Nidd Gorge sees the fruits of £28,000 woodland improvements

18 December 2013

Visitors to Nidd Gorge near Harrogate will see the benefits of a £28,000 facelift, with the Woodland Trust using grant funding to install new information boards, improve paths through the wood and make use of volunteers to carry out management and conservation work on site.

The completed works will enable visitors to learn more about the history of the 62 hectare wood and understand what wildlife is found within. Newly printed leaflets will also help plan walks through the site, with many well-used footpaths also being restored.

The cash boost was provided by WREN, a not for profit business which awards grants to community, environmental and heritage projects across the UK from funds donated by FCC Environment formally known as Waste Recycling Group (WRG) to the Landfill Communities Fund.

Mark Feather, Woodland Trust Site Manager, said:

The funding provided by WREN has enabled the Woodland Trust to make this beautiful woodland more accessible for visitors and also provide information to them about its history and diverse wildlife.

Thanks to volunteer support we’ve also been able to carry out many hours’ of restoration and management to make Nidd Gorge an even better attraction for visitors.

Nidd Woods 2

County Councillor David Simister (Ukip, Bilton & Nidd Gorge) said this was wonderful news and an early Christmas present to those who enjoy this beautiful area of Harrogate.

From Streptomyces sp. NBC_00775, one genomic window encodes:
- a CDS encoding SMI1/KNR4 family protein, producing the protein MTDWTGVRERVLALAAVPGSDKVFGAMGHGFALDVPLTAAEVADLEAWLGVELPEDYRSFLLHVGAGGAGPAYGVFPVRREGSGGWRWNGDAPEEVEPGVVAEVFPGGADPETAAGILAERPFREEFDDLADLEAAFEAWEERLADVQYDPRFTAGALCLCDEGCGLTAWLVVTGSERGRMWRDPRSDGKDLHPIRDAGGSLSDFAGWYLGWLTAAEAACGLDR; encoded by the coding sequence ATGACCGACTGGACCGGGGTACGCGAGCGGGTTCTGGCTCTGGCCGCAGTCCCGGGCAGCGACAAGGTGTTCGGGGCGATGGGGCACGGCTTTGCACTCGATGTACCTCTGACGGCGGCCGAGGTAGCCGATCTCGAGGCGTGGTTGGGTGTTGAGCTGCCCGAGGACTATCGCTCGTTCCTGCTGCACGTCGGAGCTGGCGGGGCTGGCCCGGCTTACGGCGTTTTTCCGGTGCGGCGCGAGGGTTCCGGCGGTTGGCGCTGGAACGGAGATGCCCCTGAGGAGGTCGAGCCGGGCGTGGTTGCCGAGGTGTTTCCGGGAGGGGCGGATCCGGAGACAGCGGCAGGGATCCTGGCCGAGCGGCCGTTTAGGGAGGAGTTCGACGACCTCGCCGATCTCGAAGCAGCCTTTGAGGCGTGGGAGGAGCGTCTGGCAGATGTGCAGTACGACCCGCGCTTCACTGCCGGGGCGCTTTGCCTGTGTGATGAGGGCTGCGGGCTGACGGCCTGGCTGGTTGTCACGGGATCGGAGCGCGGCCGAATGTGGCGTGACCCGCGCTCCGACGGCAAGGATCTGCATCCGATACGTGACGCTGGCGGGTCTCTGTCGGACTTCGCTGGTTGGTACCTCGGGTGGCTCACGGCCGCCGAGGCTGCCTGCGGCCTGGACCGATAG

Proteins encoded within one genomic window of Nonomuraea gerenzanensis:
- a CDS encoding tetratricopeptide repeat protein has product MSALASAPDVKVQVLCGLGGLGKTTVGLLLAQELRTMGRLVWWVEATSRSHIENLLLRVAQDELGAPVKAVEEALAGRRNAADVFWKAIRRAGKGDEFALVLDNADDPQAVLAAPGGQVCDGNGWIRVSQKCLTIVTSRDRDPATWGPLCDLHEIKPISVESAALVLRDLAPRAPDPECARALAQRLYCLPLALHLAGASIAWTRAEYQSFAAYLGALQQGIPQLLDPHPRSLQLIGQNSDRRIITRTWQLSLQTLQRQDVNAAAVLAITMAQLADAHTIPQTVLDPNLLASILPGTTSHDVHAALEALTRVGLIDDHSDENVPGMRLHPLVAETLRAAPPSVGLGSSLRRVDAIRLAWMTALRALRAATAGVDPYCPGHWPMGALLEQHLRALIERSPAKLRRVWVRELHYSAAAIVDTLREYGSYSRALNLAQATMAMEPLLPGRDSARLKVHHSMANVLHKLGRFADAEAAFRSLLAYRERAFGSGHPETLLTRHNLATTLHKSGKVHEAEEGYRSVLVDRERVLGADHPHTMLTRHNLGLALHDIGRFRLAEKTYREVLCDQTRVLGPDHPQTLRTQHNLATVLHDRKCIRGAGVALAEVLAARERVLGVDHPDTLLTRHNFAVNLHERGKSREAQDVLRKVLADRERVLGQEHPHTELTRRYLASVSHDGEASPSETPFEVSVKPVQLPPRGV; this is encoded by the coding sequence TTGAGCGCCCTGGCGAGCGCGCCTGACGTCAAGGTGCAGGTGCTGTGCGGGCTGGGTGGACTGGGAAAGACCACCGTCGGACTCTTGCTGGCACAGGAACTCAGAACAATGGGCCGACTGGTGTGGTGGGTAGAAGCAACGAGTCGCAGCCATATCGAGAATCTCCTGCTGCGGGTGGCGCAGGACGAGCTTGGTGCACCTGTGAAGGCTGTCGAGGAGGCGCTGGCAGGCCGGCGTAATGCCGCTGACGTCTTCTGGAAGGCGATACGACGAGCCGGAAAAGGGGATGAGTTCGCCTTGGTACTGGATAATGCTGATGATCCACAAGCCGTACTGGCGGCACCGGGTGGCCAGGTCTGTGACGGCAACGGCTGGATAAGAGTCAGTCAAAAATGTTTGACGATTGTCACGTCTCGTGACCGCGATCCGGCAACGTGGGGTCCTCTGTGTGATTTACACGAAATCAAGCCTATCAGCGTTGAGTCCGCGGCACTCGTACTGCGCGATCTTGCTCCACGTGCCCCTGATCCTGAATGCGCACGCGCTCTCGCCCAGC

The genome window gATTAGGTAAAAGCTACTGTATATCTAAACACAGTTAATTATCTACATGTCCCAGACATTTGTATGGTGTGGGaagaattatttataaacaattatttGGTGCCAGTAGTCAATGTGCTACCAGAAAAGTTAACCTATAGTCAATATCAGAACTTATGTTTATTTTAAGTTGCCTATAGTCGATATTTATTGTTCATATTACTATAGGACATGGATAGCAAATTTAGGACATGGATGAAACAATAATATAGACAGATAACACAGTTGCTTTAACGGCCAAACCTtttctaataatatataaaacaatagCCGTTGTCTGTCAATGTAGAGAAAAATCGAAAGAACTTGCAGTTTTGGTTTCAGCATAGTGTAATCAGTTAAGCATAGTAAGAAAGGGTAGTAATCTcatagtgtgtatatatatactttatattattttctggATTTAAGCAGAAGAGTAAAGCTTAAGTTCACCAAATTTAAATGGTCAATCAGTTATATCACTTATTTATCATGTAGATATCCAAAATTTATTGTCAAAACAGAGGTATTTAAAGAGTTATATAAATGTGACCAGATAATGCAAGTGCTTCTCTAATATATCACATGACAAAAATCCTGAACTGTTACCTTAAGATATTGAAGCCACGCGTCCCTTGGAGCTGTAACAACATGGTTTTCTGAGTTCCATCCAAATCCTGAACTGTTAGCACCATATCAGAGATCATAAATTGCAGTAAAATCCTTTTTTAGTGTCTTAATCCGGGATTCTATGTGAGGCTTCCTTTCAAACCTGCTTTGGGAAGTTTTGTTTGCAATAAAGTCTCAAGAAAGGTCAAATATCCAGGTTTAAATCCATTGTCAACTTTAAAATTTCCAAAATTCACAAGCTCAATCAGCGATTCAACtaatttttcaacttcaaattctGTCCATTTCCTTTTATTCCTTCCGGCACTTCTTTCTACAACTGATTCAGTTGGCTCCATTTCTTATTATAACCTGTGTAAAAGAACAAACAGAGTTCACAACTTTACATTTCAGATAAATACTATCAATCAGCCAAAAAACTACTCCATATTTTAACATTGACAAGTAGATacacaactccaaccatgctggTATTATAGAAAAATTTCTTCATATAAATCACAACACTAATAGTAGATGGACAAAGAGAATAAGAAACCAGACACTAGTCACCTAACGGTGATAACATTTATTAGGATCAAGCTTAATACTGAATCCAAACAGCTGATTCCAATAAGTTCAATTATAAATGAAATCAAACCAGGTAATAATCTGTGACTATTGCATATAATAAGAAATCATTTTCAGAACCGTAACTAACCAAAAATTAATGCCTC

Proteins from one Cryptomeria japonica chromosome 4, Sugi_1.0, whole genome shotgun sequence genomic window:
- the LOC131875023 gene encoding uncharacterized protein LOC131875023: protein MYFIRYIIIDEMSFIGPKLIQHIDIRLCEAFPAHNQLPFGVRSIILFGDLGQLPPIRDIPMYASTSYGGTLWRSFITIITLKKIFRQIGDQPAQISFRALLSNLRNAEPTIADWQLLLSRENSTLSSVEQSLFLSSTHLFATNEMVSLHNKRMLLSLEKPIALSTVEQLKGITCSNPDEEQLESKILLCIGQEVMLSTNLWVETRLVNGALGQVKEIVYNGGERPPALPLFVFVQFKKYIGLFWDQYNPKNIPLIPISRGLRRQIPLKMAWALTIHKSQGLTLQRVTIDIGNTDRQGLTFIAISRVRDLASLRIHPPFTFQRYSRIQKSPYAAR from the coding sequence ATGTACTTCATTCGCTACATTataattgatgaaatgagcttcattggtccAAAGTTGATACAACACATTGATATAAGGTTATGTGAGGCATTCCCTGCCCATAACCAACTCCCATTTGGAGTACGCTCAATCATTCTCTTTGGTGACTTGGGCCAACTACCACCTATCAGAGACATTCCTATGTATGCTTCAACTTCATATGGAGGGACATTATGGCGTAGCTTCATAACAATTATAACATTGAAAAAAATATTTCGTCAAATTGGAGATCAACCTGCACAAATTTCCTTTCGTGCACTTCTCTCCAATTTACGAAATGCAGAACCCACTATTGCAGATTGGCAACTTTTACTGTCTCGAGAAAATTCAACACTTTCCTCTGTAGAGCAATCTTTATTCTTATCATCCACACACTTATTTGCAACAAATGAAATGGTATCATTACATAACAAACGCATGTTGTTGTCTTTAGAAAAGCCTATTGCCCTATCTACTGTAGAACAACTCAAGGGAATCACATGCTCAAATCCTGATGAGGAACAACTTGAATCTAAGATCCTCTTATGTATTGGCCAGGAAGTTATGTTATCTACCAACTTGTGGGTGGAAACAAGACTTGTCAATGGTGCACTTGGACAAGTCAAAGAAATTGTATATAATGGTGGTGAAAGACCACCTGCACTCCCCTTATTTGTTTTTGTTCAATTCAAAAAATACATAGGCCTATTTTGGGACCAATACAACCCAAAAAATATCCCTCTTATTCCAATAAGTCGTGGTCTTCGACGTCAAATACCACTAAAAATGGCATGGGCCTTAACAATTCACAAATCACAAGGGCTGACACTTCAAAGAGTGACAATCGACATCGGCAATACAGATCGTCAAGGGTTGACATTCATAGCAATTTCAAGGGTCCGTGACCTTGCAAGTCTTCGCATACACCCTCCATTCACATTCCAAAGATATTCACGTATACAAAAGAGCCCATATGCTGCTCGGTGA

David added:

We are incredibly lucky having the Nidd Gorge on our doorstep.

I walk my dog here on a regular basis and I’m looking forward to seeing the improvements this grant will deliver.

The Trust worked closely with The Conservation Volunteers, which provided volunteer support over an 18 month period. Volunteers helped build new footpaths and clear invasive species which were overgrown in the wood.

Nidd Gorge is home to more than 80 species of birds, 30 species of mammals, reptiles and amphibians including bats, roe deer, tawny owls, herons and spotted and green woodpeckers. Ninety-one species of fungi have been identified in the gorge including puffballs, cup fungi, jelly and bracket fungi.

There are also a number of plants and flowers which can only be found in ancient woodland, among them nine species of fern, dog’s mercury, wild garlic and bluebells.

To find out more information about Nidd Gorge visit

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